Ruth Stone





Ruth Stone

Author profile


born
in Roanoke, Virginia, The United States
June 08, 1915

gender
female

genre


About this author

Ruth Stone is an American poet and author of thirteen books of poetry. She is the recipient of the 2002 National Book Award (for her collection In the Next Galaxy), the 2002 Wallace Stevens Award, the National Book Critics Circle Award, the Eric Mathieu King Award from The Academy of American Poets, a Whiting Award, two Guggenheim Fellowships, the Delmore Schwartz Award, the Cerf Lifetime Achievement Award from the state of Vermont, and the Shelley Memorial Award. In July 2007, she was named poet laureate of Vermont.

After her husband committed suicide in 1959, Stone was forced to raise her three daughters alone as she traveled the US, teaching creative writing at many universities, including the University of Illinois, University of Wiscons...more


Average rating: 4.10 · 394 ratings · 34 reviews · 21 distinct works · Similar authors
In the Next Galaxy
4.11 of 5 stars 4.11 avg rating — 152 ratings — published 2002 — 2 editions
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Ordinary Words
4.03 of 5 stars 4.03 avg rating — 62 ratings — published 1999 — 2 editions
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What Love Comes To: New and...
4.18 of 5 stars 4.18 avg rating — 49 ratings — published 2008 — 2 editions
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In the Dark
4.04 of 5 stars 4.04 avg rating — 50 ratings — published 2004 — 2 editions
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Second-Hand Coat: Poems New...
4.13 of 5 stars 4.13 avg rating — 31 ratings — published 1987 — 3 editions
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Simplicity
3.91 of 5 stars 3.91 avg rating — 23 ratings — published 1996
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Theory for Ethnomusicology
3.85 of 5 stars 3.85 avg rating — 13 ratings — published 2007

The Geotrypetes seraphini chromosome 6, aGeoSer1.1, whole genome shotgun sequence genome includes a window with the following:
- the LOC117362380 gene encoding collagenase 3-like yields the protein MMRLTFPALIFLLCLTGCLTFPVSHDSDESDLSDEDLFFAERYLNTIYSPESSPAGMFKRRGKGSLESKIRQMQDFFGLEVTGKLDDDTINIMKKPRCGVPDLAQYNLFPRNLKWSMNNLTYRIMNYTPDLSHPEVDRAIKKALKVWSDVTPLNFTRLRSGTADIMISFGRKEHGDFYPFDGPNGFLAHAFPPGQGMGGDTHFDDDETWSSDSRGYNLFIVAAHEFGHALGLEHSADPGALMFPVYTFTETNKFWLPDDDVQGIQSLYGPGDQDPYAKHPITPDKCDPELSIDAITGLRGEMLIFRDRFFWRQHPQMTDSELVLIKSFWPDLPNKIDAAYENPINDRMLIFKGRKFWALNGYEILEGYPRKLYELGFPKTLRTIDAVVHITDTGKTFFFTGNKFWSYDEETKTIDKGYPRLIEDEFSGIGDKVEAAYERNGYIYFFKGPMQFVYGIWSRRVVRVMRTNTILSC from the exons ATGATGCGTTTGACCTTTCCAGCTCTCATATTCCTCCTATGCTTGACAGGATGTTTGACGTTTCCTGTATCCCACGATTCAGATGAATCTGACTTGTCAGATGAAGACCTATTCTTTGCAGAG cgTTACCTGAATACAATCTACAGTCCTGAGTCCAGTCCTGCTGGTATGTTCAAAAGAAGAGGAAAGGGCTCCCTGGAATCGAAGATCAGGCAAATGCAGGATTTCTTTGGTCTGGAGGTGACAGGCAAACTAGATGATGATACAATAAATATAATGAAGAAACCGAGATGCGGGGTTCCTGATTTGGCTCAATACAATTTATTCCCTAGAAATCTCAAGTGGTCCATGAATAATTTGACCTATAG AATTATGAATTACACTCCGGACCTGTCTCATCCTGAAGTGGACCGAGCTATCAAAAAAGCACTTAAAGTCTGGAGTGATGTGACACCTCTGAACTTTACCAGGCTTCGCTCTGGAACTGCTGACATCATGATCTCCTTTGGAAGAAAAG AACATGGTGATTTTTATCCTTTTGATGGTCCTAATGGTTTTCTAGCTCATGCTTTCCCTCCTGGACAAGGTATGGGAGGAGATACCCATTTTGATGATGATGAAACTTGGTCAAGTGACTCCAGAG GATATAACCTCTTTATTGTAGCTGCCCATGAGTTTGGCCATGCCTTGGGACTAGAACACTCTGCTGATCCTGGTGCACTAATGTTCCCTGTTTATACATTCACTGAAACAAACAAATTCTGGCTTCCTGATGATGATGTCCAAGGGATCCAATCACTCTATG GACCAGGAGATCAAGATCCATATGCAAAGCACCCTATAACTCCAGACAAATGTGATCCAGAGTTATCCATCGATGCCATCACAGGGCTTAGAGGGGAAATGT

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Who Is the Widow's Muse?
5.0 of 5 stars 5.00 avg rating — 5 ratings — published 1991
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Cheap: New Poems and Ballads
4.25 of 5 stars 4.25 avg rating — 4 ratings — published 1975 — 2 editions
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Look to the Future: Ruth St...
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4.5 of 5 stars 4.50 avg rating — 2 ratings — published 2011
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“The campus, an academy of trees,
under which some hand, the wind's I guess,
had scattered the pale light
of thousands of spring beauties,
petals stained with pink veins;
secret, blooming for themselves.
We sat among them.
Your long fingers, thin body,
and long bones of improbable genius;
some scattered gene as Kafka must have had.
Your deep voice, this passing dust of miracles.
That simple that was myself, half conscious,
as though each moment was a page
where words appeared; the bent hammer of the type
struck against the moving ribbon.
The light air, the restless leaves;
the ripple of time warped by our longing.
There, as if we were painted
by some unknown impressionist.”
Ruth Stone, In the Next Galaxy

“Interviewer: The other day, when we first talked, you said that you felt that, when you were writing, you were often following invisible patterns.

Stone: I don't see them so much as hear them, and I know that a poem will happen and later I will look at it, and say: Wow, where did that come from? how did I do that? I didn't set out to do that, but the neural connections are so fast, the body, the self is so slow, (laughs) that you're kind of astonished. It's odd.”
Ruth Stone

“Stone: Yes, we are everything, every experience we've ever had, and in some of us, a lot of it translates and makes patterns, poems. But, my God, we don't even began to touch upon it. There's an enormous amount, but we can touch such a little.

Interviewer: That's true, just a very small portion.

Stone: Very small. I think that's one of the things that our minds do; they sort out, somehow, often, and make patterns of significant things to us. And I think our minds do that for us in the dark, and then they offer them back in poems. I think your mind makes up your poem before you get it. You know, you receive the poem from your mind, you know you do. It takes a multitude of experiences, and all this language, and all this sound, and puts it together in these patterns that are significant to you and gives it back to you.”
Ruth Stone

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Book Nook Cafe: Poetry - ** Archived - closed to new posts 467 200 Nov 27, 2012 07:46AM  


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